Altmetric Product Specialist Ben McLeish recently attended an Altmetrics workshop hosted at the Carol Davila University Bucharest. Here he reports on what took place and what he took away from the day:
On February 18th 2015 Carol Davila University Bucharest held an event dedicated to the emerging field of alternative metrics. The event was organized and introduced by Cristina Huidiu, one of Carol Davila’s librarians and a metrics expert all by herself. You can catch up on comments from the event on the #altmetricsWHO hashtag on Twitter.
The four-hour overview of the now burgeoning and varied field included appearances by Mike Taylor of Elsevier who is mid-PhD on the subject, Peter Porozs, also of Elsevier, who was there to present an overview of SciVal’s latest developments, and Victor Velter, a Romanian government official who has been active in the field of scientometrics for some twenty years. Victor spoke at great length (although, unfortunately for me, in Romanian) on his view of metrics and scholarly work. I was also in attendance to give an overview of Altmetric’s own institutional offering.
By way of introducing the event, Cristina gave an overview of what traditional scholarly metrics are. Article citation counts, impact factors and the h-index were all explained along with many others. Mike then gave an illuminating talk on the field of alternative metrics. He explained what they are, and what his work at Elsevier has allowed him to research in the last few years. I followed him, and took the audience through what Altmetric has been doing to gather data from news, blogs, social media, grey literature and the many other sources, and aggregate these at not only an article level, but at an institutional level.
Even though the adoption of altmetrics for institutional research evaluation is presently in its early stages in Romania, the questions from the audience following my talk were well-focused.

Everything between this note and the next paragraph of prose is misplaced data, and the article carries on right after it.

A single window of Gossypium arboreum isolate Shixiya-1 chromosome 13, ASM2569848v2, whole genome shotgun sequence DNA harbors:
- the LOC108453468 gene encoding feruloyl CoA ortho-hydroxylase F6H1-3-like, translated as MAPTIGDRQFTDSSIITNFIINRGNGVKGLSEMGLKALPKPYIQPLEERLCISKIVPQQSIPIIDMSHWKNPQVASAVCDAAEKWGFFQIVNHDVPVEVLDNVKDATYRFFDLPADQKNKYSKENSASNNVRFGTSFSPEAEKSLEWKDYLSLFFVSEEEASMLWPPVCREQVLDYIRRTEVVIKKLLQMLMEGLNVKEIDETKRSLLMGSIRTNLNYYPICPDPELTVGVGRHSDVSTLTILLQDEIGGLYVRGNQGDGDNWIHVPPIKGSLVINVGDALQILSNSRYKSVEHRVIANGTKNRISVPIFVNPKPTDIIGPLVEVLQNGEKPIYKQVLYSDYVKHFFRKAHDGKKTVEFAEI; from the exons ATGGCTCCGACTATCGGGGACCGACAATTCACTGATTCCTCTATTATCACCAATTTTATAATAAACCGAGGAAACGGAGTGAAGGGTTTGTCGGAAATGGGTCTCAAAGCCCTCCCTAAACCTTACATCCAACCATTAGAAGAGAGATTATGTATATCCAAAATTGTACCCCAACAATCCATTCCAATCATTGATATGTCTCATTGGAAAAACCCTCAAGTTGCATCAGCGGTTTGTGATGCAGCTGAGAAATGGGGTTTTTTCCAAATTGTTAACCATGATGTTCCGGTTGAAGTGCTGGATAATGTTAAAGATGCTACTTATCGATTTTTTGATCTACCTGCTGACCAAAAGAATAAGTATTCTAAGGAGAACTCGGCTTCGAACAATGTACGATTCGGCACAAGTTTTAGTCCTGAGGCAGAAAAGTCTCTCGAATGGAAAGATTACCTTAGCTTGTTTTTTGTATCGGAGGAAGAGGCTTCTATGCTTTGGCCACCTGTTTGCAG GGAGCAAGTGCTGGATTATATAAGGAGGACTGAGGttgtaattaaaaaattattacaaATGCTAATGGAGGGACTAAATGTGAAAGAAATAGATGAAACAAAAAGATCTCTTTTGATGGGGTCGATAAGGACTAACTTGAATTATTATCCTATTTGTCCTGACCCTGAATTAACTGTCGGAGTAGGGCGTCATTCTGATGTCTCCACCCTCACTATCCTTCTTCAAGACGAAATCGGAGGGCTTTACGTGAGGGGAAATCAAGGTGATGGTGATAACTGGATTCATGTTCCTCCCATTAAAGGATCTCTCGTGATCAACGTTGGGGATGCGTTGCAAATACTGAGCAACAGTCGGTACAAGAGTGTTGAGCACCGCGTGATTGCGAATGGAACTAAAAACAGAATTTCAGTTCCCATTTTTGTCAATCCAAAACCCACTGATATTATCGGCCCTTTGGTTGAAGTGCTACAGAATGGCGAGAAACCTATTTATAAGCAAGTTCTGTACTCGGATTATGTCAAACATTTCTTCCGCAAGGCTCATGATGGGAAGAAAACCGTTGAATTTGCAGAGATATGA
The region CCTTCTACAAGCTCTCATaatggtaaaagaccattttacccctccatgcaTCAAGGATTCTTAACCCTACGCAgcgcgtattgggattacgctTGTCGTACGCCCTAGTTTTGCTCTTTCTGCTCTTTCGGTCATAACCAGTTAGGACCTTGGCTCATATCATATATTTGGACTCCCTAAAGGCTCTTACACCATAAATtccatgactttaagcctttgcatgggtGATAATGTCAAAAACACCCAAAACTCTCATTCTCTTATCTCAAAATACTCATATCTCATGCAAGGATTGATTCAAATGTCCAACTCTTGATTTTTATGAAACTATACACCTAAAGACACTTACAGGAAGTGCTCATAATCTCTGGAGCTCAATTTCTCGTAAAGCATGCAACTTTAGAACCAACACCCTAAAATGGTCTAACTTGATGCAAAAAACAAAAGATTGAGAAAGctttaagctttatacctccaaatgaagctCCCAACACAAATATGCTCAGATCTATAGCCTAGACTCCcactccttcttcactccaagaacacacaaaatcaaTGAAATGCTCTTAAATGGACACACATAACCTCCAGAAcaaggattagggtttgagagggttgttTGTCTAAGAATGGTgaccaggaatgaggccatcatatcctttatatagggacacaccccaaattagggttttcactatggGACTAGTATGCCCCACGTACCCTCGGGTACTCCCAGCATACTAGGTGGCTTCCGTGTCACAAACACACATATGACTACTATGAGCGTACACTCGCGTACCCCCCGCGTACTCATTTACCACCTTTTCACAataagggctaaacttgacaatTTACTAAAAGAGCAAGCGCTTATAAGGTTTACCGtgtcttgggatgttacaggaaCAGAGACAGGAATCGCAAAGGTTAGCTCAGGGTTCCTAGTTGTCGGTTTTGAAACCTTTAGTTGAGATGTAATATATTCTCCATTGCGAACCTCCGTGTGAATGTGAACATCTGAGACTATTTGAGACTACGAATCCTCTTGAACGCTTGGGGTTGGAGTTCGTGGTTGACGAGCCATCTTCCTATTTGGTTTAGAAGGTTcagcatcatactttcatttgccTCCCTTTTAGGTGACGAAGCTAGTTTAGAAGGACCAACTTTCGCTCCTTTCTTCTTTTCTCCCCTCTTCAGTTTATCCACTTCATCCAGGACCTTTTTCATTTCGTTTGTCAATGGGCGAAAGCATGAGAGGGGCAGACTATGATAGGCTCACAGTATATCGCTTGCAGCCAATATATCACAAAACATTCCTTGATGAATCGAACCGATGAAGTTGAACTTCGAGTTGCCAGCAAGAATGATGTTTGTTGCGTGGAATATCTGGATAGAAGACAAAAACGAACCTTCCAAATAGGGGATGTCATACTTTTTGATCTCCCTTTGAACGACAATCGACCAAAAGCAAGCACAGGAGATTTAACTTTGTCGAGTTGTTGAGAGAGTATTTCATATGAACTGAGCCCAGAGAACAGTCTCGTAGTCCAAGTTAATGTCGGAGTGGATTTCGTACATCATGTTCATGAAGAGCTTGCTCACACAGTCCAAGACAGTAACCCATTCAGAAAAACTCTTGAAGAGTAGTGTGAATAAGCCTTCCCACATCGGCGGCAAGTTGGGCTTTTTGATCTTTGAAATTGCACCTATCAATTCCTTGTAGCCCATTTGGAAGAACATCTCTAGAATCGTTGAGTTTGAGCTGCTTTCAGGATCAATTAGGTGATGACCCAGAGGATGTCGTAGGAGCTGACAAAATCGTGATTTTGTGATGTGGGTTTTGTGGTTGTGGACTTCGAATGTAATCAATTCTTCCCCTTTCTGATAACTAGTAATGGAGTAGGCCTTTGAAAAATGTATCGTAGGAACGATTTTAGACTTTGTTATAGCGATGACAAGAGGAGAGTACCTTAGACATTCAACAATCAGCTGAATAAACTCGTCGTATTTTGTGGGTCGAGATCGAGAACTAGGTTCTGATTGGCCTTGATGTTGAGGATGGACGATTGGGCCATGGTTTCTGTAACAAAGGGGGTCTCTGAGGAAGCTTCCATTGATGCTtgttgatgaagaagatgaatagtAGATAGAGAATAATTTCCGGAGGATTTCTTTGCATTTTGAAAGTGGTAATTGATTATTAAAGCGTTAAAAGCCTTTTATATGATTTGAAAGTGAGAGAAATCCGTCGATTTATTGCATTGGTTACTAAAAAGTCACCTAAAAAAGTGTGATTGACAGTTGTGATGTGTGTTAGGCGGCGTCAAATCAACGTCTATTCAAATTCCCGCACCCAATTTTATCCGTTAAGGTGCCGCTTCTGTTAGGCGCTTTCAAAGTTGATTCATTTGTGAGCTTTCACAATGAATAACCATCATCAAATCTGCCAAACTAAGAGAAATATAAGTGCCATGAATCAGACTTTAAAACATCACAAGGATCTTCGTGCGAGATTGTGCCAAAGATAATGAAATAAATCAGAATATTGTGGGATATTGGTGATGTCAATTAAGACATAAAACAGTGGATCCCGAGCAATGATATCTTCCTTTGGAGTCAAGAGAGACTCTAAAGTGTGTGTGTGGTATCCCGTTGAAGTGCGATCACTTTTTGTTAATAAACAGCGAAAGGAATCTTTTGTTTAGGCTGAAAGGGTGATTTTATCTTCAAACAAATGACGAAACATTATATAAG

“Alternative metrics are only alternative to the existing methods of quantification – these aren’t complete replacements for traditional metrics.”
How, asked one audience member, are we to allow altmetrics to gain traction as an accepted method of research evaluation when authors are still required to publish in high-impact journals (which are high-impact on account of their traditional metric of impact factor and article citation counts)? I explained that it’s important to remember that alternative metrics are only alternative to the existing methods of quantification – these aren’t complete replacements for traditional metrics. Instead, we are filling a gap between publication and the ultimate citations and impact factors which will only be available in years to come. This gap exists now, and so altmetrics are already useful to tell a story about the broader impacts and conversation surrounding a piece of research.
“We are filling a gap between publication and the ultimate citations and impact factors which will only be available in years to come.”
Peter Porosz of Elsevier began his SciVal talk with a very entertaining video of Hungarian visual artist Istvan Banyai, whose animated piece “Zoom” is a meditation on shifting context. Check out the 5 minute animation on Youtube.
One of the most powerful aspects of altmetrics is the ability to gather more information about the context of a discussion surrounding an article, rather than just flat numbers devoid of detail. We have previously blogged about articles gaining unwanted attention, demonstrating how high Altmetric scores don’t confer higher quality to a piece of research; in fact it can sometimes be quite the opposite. This angle of context really helped the audience understand that altmetrics are more than just numbers, they are the organized effort to present and allow interpretation of metrics which are produced when users interact with research online.
The event gathered a lot of very positive feedback from those who attended. It is always a real delight to see growing interest in the scholarly community to new forms of engagement with the public, and with distributed and open data.
If you are organizing your own event, be sure to let us know so we can spread the word!